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What is the Flexor Hallucis Longus?

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  • Written By: Shelby Miller
  • Edited By: W. Everett
  • Last Modified Date: 06 November 2016
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The flexor hallucis longus is a muscle of the posterior compartment of the lower leg. Situated deep in the calf alongside the flexor digitorum longus and the tibialis posterior, it is responsible for flexing or curling the big toe. It fairly centrally located on the back of the leg beneath the larger gastrocnemius and soleus muscles of the calf, though it is nearer to the lateral or fibula side of the leg, with its tendon crossing the ankle joint and running beneath the foot to the big toe. As such, this muscle is involved not only in flexing the big toe, known as the hallux, but of the ankle as well.

Originating about a third of the way down the posterior or rear aspect of the fibula bone, the flexor hallucis longus also finds its origins on the interosseous membrane, which divides the leg into its anterior and posterior compartments. Additionally, it arises from several fibrous tissues encasing nearby muscles, such as the fascia enveloping the tibialis posterior muscle situated just above in the calf. All of these fibers descend and converge to form a tendon. Like those of the flexor digitorum longus and tibialis posterior, this is a fairly large tendon that runs along most of the length of the muscle and then, after the muscle fibers taper off, crosses the ankle.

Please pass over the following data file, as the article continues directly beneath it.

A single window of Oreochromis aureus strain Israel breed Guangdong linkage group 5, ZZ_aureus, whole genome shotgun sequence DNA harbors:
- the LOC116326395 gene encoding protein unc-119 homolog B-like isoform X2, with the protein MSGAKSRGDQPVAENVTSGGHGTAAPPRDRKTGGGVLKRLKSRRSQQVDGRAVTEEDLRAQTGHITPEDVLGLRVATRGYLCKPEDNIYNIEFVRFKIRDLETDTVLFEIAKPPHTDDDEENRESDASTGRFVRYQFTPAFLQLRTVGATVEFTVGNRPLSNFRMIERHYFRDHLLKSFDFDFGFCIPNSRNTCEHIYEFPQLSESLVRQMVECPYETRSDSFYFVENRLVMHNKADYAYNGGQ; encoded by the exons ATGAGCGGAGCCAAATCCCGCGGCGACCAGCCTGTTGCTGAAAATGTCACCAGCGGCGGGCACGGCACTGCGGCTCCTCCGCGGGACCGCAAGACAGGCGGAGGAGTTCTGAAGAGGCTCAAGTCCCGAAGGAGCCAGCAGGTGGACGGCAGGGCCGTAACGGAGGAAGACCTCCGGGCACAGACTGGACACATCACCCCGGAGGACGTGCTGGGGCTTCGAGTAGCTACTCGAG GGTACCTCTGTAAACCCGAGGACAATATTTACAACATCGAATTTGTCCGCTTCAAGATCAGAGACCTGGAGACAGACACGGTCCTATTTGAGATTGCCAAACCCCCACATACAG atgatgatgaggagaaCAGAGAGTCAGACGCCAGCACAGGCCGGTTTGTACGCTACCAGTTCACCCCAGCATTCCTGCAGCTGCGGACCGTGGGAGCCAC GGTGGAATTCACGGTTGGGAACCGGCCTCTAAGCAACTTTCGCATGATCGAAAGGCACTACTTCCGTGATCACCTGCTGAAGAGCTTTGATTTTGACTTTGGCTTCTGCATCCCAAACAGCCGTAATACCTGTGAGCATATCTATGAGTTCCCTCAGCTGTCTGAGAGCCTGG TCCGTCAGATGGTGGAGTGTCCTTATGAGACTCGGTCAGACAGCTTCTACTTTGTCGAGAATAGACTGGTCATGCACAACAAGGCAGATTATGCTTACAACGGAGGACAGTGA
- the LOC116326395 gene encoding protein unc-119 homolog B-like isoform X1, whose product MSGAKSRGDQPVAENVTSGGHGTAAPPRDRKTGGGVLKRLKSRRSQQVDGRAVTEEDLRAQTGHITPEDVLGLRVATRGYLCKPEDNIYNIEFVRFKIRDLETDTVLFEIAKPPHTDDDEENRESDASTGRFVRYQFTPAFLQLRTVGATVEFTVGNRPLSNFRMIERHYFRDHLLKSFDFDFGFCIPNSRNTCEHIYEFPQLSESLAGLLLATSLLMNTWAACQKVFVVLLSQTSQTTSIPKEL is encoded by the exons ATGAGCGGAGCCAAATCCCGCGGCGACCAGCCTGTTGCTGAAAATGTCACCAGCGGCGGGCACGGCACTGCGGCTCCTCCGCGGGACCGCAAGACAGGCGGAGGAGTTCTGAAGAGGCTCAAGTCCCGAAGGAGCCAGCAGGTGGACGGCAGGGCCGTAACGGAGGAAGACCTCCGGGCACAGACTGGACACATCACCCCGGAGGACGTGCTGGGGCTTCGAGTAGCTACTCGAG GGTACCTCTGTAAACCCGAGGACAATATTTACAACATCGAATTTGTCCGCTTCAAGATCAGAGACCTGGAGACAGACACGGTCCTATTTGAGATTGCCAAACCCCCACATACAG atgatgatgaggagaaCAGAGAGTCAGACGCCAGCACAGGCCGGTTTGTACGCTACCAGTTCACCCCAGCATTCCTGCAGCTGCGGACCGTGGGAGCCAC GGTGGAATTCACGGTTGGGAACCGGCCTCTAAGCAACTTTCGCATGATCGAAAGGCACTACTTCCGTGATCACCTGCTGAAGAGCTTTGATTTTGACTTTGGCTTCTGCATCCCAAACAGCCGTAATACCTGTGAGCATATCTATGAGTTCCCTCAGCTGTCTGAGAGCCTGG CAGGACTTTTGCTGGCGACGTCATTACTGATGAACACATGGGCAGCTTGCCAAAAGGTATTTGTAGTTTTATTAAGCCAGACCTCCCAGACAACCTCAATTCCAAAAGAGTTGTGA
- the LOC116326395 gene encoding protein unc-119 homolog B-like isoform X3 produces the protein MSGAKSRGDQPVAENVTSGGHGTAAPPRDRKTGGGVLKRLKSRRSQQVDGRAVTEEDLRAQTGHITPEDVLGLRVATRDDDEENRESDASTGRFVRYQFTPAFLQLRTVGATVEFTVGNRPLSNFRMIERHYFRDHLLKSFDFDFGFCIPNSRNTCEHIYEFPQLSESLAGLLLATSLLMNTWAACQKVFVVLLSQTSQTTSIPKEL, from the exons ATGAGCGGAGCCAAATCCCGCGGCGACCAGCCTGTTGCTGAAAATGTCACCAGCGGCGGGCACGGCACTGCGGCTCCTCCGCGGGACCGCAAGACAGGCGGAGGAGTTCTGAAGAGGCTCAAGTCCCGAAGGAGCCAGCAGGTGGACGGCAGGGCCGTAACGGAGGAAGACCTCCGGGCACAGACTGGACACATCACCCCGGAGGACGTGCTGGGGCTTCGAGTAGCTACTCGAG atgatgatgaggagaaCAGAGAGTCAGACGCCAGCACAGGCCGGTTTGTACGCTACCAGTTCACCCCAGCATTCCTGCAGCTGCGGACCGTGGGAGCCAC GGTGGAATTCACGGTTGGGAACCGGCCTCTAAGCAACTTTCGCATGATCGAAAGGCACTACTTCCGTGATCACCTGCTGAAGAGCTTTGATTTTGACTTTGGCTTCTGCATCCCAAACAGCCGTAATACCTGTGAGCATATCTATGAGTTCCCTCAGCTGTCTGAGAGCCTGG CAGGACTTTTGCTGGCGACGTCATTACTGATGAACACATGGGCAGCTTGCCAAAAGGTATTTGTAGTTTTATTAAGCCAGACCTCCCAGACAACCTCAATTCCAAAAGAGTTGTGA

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The tendon of the flexor hallucis longus passes obliquely behind the bottom of the tibia bone on the inner side of the ankle. It then runs between the talus bone of the ankle and, below it, the calcaneus or heel bone via a niche called the sustentaculum tali. Finally, it crosses the underside of the foot alongside the tendon of the flexor digitorum longus and attaches to the base of the distal phalanx of the big toe, the last bone in the hallux. This insertion point allows the flexor hallucis longus to act not only on the distal interphalangeal joint, or the last joint in the toe, but also on the metatarsophalangeal joint, the second joint in the toe, pulling downward on the distal phalanx to curl the entire toe.

In addition to this muscle’s action at the big toe, it is involved in plantarflexion of the entire foot at the ankle. Primarily the responsibility of the larger gastrocnemius and soleus muscles, plantarflexion is the action of pointing the foot downward at the ankle as seen in a dancer pointing her toes. The flexor hallucis longus, bigger and stronger than the adjacent tibialis posterior and flexor digitorum muscles, both of which also support ankle plantarflexion, is a secondary agent of this joint action.

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